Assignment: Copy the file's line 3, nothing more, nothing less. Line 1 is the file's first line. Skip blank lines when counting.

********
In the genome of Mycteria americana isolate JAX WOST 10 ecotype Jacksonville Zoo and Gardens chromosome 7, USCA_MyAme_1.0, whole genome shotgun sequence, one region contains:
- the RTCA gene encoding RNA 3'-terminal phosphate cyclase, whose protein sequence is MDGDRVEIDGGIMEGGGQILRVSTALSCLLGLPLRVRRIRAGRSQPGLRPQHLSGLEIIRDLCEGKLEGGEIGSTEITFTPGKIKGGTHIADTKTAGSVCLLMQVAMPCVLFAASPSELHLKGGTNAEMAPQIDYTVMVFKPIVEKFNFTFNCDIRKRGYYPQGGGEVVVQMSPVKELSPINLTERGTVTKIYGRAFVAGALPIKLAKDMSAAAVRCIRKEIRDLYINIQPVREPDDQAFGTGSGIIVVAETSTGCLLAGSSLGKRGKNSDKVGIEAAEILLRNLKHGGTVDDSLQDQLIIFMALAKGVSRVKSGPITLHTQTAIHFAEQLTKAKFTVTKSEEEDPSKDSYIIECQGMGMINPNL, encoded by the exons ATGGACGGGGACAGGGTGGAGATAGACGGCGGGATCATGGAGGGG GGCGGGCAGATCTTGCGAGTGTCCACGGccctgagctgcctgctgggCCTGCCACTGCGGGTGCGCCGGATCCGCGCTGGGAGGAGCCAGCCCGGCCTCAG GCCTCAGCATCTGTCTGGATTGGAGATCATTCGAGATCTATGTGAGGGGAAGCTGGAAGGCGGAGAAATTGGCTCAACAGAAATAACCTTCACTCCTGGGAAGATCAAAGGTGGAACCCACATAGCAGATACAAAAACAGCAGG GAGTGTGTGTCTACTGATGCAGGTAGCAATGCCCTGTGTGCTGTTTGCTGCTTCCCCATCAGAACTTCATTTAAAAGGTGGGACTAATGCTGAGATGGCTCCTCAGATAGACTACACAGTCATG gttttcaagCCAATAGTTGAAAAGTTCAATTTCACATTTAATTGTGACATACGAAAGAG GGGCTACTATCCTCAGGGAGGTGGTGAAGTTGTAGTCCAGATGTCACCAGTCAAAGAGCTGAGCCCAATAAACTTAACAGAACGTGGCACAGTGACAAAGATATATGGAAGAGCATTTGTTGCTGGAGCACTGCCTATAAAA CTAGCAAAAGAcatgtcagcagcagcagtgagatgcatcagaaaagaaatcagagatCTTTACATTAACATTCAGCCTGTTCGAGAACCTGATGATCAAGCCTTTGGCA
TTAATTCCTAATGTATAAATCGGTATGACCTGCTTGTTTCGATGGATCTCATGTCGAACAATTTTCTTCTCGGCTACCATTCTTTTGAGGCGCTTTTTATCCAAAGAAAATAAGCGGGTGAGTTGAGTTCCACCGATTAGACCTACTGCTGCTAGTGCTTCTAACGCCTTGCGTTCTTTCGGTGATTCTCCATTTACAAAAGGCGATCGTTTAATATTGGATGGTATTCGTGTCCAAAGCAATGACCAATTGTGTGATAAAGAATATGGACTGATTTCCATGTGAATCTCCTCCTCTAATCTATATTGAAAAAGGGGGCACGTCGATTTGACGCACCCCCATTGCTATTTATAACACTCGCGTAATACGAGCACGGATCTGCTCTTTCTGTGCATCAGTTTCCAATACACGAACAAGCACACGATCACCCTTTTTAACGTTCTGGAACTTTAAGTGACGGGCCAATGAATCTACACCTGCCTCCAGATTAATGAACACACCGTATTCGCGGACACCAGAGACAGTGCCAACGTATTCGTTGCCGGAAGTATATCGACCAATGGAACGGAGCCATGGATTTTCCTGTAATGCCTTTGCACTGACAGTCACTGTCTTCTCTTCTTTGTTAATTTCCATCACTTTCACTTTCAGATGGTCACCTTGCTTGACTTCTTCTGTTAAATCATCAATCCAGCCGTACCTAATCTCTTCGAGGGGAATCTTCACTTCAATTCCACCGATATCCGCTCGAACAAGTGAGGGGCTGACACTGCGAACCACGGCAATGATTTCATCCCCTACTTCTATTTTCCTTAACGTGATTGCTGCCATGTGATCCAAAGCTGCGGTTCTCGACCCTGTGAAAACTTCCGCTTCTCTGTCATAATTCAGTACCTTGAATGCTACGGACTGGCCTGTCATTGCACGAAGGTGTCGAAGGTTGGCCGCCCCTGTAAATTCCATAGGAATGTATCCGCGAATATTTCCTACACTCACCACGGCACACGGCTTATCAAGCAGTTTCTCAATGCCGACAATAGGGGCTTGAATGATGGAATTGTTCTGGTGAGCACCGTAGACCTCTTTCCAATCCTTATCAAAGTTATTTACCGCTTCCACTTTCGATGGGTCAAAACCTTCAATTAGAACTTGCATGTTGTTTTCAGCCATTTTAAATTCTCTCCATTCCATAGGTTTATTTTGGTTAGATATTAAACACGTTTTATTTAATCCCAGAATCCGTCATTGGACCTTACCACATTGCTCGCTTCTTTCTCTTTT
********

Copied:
TTAATTCCTAATGTATAAATCGGTATGACCTGCTTGTTTCGATGGATCTCATGTCGAACAATTTTCTTCTCGGCTACCATTCTTTTGAGGCGCTTTTTATCCAAAGAAAATAAGCGGGTGAGTTGAGTTCCACCGATTAGACCTACTGCTGCTAGTGCTTCTAACGCCTTGCGTTCTTTCGGTGATTCTCCATTTACAAAAGGCGATCGTTTAATATTGGATGGTATTCGTGTCCAAAGCAATGACCAATTGTGTGATAAAGAATATGGACTGATTTCCATGTGAATCTCCTCCTCTAATCTATATTGAAAAAGGGGGCACGTCGATTTGACGCACCCCCATTGCTATTTATAACACTCGCGTAATACGAGCACGGATCTGCTCTTTCTGTGCATCAGTTTCCAATACACGAACAAGCACACGATCACCCTTTTTAACGTTCTGGAACTTTAAGTGACGGGCCAATGAATCTACACCTGCCTCCAGATTAATGAACACACCGTATTCGCGGACACCAGAGACAGTGCCAACGTATTCGTTGCCGGAAGTATATCGACCAATGGAACGGAGCCATGGATTTTCCTGTAATGCCTTTGCACTGACAGTCACTGTCTTCTCTTCTTTGTTAATTTCCATCACTTTCACTTTCAGATGGTCACCTTGCTTGACTTCTTCTGTTAAATCATCAATCCAGCCGTACCTAATCTCTTCGAGGGGAATCTTCACTTCAATTCCACCGATATCCGCTCGAACAAGTGAGGGGCTGACACTGCGAACCACGGCAATGATTTCATCCCCTACTTCTATTTTCCTTAACGTGATTGCTGCCATGTGATCCAAAGCTGCGGTTCTCGACCCTGTGAAAACTTCCGCTTCTCTGTCATAATTCAGTACCTTGAATGCTACGGACTGGCCTGTCATTGCACGAAGGTGTCGAAGGTTGGCCGCCCCTGTAAATTCCATAGGAATGTATCCGCGAATATTTCCTACACTCACCACGGCACACGGCTTATCAAGCAGTTTCTCAATGCCGACAATAGGGGCTTGAATGATGGAATTGTTCTGGTGAGCACCGTAGACCTCTTTCCAATCCTTATCAAAGTTATTTACCGCTTCCACTTTCGATGGGTCAAAACCTTCAATTAGAACTTGCATGTTGTTTTCAGCCATTTTAAATTCTCTCCATTCCATAGGTTTATTTTGGTTAGATATTAAACACGTTTTATTTAATCCCAGAATCCGTCATTGGACCTTACCACATTGCTCGCTTCTTTCTCTTTT